Meeting  Sue and Chuck in the lobby after our arrival in Prague Friday afternoon, we all walked to the “new” town square.  It was a lively, crowded place filled with people, street musicians, sidewalk coffee houses and cafes, and even a protest march.  We enjoyed good Czech beer at one of the beer houses, and Kay and Sue each had a great Czech sausage with mustard, onions, and kraut from one of the sidewalk vendors.

After an unpleasant breakfast at the hotel—both the food, including scrambled eggs and sausage, and coffee were cool—we joined other Viking customers for a 4-1/2 hour walk/bus tour of Prague. We walked through the Old Town Square, Prague Astronomical Clock, Jewish Quarters and Old Jewish Cemetery, across the Charles Bridge to the Lennon Wall where a bus took us past the largest arena in the world seating over 250,000 people to the inner courtyards of Prague Castle where we briefly toured the inside of St. Vitus Cathedral.  Though not empty, the streets of the city were much less crowded than they were as the day wore on.  In fact, the inner courtyards of Prague Castle were “packed”.  Our guide was the best yet; she was knowledgeable and articulate, and the pace of the tour was perfect, even timing the chimes of the astronomical clock correctly.  She had visited the US many times, guided for the U.S. Embassy, and spoke first hand of living under communist oppression.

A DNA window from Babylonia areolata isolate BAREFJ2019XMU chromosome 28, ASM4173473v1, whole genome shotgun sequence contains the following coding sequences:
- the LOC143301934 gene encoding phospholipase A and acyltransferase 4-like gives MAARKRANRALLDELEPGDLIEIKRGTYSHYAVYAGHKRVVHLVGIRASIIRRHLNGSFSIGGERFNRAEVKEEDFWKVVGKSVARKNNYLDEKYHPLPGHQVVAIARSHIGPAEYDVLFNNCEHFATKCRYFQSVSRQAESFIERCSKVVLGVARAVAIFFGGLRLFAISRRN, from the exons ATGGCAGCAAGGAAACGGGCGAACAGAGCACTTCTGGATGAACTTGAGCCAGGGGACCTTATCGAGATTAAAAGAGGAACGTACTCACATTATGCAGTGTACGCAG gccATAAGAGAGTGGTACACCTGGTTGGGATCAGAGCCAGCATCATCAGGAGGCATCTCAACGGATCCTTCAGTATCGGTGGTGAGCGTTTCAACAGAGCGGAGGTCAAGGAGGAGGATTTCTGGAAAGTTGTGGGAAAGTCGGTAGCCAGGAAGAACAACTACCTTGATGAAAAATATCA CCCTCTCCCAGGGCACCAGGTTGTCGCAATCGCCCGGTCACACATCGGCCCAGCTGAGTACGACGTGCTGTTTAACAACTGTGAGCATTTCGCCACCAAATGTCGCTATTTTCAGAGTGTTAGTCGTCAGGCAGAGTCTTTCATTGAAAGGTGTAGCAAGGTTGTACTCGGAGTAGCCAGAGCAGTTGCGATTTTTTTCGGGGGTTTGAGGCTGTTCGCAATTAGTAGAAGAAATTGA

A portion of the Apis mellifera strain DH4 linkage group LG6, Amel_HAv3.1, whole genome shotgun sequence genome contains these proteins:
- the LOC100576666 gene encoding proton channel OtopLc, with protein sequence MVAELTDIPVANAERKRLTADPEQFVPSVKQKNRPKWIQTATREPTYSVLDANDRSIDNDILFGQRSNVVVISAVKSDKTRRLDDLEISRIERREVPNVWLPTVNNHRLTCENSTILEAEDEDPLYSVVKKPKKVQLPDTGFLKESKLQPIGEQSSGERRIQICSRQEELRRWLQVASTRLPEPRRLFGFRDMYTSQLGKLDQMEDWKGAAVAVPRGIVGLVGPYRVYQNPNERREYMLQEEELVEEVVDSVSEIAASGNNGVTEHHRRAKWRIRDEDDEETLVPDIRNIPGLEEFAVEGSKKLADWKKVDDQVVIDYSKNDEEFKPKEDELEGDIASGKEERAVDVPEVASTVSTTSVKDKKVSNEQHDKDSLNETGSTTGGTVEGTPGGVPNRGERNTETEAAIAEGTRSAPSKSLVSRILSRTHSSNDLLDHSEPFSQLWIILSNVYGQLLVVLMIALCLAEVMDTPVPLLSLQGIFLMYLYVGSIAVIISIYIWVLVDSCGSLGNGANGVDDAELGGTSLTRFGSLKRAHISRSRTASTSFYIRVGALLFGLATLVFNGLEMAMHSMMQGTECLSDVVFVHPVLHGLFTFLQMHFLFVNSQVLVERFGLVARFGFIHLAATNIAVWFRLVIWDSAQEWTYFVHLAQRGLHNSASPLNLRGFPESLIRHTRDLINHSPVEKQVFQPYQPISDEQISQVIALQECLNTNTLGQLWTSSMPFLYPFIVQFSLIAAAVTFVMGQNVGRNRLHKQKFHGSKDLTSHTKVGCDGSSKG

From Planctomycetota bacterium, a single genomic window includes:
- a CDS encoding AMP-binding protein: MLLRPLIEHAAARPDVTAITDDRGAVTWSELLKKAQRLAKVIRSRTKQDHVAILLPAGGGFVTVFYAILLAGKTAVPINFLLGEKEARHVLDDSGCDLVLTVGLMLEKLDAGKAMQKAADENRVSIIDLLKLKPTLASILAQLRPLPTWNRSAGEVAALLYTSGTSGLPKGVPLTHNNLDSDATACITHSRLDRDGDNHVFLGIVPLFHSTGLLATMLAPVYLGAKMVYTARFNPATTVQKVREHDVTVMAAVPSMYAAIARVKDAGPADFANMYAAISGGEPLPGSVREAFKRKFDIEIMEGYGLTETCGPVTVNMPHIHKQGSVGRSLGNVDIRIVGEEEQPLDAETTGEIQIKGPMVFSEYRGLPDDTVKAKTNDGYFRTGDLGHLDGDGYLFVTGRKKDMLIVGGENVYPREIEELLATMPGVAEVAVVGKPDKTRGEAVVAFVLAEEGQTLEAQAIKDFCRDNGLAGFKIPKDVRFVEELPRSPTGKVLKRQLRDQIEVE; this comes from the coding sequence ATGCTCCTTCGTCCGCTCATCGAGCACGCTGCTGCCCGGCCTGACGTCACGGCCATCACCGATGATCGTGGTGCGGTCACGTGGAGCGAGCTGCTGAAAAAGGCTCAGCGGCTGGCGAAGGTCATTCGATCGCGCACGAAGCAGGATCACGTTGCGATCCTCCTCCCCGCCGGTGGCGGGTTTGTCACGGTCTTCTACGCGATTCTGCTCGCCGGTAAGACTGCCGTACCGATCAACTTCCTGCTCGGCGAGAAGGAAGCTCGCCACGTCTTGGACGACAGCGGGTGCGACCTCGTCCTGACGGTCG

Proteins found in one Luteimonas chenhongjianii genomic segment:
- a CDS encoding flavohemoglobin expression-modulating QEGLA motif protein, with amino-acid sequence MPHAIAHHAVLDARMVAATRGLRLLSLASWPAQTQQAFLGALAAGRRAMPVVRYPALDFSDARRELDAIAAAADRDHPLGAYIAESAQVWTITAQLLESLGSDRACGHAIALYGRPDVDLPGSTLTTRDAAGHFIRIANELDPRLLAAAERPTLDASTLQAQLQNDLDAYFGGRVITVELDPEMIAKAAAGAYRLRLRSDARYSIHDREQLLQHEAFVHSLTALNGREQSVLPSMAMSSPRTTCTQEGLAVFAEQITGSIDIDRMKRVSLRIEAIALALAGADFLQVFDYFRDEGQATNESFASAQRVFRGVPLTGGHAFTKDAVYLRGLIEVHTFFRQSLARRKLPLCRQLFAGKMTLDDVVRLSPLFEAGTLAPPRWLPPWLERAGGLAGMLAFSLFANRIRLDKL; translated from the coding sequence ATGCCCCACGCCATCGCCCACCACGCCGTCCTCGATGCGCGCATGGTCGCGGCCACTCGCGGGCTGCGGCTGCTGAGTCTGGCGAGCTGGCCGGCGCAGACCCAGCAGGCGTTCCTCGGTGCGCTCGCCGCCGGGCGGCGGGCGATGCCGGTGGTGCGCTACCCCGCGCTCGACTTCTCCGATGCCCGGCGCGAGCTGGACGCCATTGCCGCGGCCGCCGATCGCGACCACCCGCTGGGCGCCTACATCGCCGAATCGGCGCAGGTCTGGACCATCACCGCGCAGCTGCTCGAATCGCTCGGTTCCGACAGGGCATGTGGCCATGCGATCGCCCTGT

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We rested the remainder of the afternoon before meeting Sue and Chuck for a walk to Old Town Square where we ate a sausage prepared in one of the many outdoor kitchens lining the streets.  We then walked to the New Town Square, enjoying street musicians and other sights and sounds along the way.

Sunday was a free day, and allowed for a lazy morning.  Once again, breakfast at the hotel was less than satisfactory.  Along with Sue and Chuck, we strolled the streets back to New Town Square with Kay and Sue shopping along the way, then to Old Town Square, and then back New Town Square for a Czech sausage on a bun with catsup, mustard, kraut, and onions.  Segways are everywhere, and a nuisance.  Worn out, we returned to the hotel for rest and relaxation.